- All forms of communication — social media, newsletter, text message, customer service, website, and more — have focused almost entirely on messaging regarding proper and hygienic use of the system.
- Mechanics and field technicians — along with a large team of part-time, paid ambassadors — have worked hard to scale up Bcycle’s disinfection efforts accordingly. They also posted COVID-19 warning signs at each station that include health information and a mandate to stay six feet apart while using the system.
- They instituted a policy to refund new members upon request.
- They relaxed rules around delinquencies to increase flexibility for riders — many of whom were expected to be undergoing tough financial times.
- They also consistently informed the public of these efforts while continuing to push them to be responsible stewards by washing their hands, using the BCycle mobile app (as opposed to the public touchscreen) and wearing gloves when possible.
To ensure that all who need Houston Bcycle services can make use of them safely, the team committed to providing an essential service and focused heavily on disinfection and communications processes.
“At a time when streets are more open than ever, we’re proud to see people utilizing bike share for all types of trips and activities. We’ve been working hard to keep the system safe, and we have been encouraged by the positive feedback from riders over the past few weeks,” says Henry Morris, who is in charge of Houston Bcycle’s development and communications.
Ridership Increases or Decreases
Hawaii Island Bike Share
Tina Clothier, Strategic Projects Director: We have [seen an increase in ridership]! Not only has our membership program grown by 56% since March 1, but our ridership has also increased by 67% from March to May 7 this year over last year.
Henry Morris, Development and Communications: We were seeing the highest ridership in our program’s history at the beginning of Houston’s local lockdown order. March 2020, with 26,000+ rides, was the busiest month of ridership since our launch in May 2012. Since closing 12 of our busiest stations to combat overcrowding in parks and mitigate the potential spread of COVID-19, our ridership dropped and then picked back up. We are seeing more new riders seeking out bike share than ever before.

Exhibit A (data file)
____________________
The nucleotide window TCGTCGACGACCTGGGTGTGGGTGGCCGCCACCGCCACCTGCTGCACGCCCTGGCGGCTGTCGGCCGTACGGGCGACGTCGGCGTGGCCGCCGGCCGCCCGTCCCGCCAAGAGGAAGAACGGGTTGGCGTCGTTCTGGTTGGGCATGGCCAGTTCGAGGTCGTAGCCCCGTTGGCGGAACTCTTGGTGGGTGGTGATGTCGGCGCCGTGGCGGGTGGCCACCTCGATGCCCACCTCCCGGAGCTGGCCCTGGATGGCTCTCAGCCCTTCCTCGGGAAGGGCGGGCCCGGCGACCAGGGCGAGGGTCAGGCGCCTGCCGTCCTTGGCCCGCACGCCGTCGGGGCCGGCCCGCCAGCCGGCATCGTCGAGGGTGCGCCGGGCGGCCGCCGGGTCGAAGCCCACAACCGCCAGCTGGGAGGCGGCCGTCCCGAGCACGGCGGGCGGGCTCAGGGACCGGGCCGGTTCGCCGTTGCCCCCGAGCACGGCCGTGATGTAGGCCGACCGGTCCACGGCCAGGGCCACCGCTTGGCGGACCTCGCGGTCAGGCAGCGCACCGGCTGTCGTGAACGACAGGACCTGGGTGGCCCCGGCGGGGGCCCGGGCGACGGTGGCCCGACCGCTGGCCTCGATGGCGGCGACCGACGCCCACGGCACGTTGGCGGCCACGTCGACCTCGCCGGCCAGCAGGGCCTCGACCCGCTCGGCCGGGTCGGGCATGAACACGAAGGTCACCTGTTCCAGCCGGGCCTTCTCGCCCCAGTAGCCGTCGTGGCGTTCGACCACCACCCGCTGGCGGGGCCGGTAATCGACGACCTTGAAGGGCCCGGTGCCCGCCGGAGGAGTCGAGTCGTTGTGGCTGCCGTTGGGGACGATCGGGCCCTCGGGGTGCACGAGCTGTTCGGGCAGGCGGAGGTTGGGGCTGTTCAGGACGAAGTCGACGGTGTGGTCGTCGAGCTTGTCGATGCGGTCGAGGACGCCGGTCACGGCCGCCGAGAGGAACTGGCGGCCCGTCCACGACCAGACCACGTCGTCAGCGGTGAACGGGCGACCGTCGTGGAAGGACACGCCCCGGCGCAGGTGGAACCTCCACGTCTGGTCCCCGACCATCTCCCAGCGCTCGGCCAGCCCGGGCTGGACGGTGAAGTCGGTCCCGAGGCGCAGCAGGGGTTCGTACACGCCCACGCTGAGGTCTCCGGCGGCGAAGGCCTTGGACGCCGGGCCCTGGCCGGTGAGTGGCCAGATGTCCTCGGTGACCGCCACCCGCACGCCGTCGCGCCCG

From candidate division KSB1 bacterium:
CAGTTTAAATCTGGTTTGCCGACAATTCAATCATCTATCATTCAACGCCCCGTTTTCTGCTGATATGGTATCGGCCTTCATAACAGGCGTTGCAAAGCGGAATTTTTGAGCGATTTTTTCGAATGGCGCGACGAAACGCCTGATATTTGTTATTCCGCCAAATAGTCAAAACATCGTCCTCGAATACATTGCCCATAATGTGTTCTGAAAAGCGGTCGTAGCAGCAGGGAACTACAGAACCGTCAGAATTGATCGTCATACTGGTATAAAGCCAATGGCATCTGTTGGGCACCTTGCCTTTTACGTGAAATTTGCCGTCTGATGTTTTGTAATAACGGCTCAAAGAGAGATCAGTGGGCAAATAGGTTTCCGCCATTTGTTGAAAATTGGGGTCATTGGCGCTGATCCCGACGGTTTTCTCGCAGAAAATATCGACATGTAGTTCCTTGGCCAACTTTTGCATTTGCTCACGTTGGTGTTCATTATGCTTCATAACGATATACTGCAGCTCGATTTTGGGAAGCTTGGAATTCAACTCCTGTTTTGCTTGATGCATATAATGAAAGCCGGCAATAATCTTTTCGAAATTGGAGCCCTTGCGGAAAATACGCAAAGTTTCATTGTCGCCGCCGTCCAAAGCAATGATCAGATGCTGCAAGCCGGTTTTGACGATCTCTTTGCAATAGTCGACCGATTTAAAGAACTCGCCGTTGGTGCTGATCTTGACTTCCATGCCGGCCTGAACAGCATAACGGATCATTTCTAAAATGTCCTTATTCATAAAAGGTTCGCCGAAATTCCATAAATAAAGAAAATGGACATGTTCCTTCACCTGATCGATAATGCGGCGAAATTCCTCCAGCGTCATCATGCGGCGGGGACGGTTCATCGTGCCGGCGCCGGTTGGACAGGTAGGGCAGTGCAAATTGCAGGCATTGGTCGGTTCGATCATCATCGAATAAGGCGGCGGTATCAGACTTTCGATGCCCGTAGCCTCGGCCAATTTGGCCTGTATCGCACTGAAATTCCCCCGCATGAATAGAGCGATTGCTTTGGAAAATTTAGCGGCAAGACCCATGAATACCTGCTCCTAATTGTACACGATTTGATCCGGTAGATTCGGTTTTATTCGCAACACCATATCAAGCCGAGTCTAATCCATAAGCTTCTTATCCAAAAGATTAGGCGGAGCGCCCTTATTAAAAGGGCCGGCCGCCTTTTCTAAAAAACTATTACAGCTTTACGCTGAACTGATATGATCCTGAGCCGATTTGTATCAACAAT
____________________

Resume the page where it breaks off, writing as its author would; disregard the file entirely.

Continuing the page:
Hawaii Island Bike Share
Tina Clothier, Strategic Projects Director: My sense from talking with members is that they have been wanting to try bike share, but didn’t have the time or maybe even the funds to try it out. The other thing that I am hearing is that with less motor vehicle traffic on the road, riders are feeling more comfortable with trying bike share. Once they do, they really enjoy it!
They are using it for family outings and safe outings with friends as well as for quick trips to the store for essential items. We are grateful to People for Bikes and to the County of Hawaii for the support that allows us to keep this program going.
Henry Morris, Development and Communications:
1. The public’s response to our program has been overwhelmingly positive and we are seeing more new riders using Houston BCycle than ever before. We are proud of the extra measures we’ve implemented to keep staff and riders as safe as possible through our disinfecting protocols, constant communications, and our decision to close our 12 most popular stations.
2. The major shift in ridership that we’ve seen is the loss of student rides (since schools are closed) and the addition of new recreational riders who are looking for an outdoor outlet for their cabin-fever energy.
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Stay tuned for the next post about the awesome work our grantees are doing! In the meantime, tell us what you learned from how these cities approached COVID-19! Reach out on Facebook, Twitter and Instagram.
The Better Bike Share Partnership is a JPB Foundation-funded collaboration between the City of Philadelphia, the Bicycle Coalition of Greater Philadelphia, the National Association of City Transportation Officials (NACTO) and the PeopleForBikes Foundation to build equitable and replicable bike share systems. Follow us on Facebook, Twitter and Instagram or sign up for our weekly newsletter. Story tip? Write firstname.lastname@example.org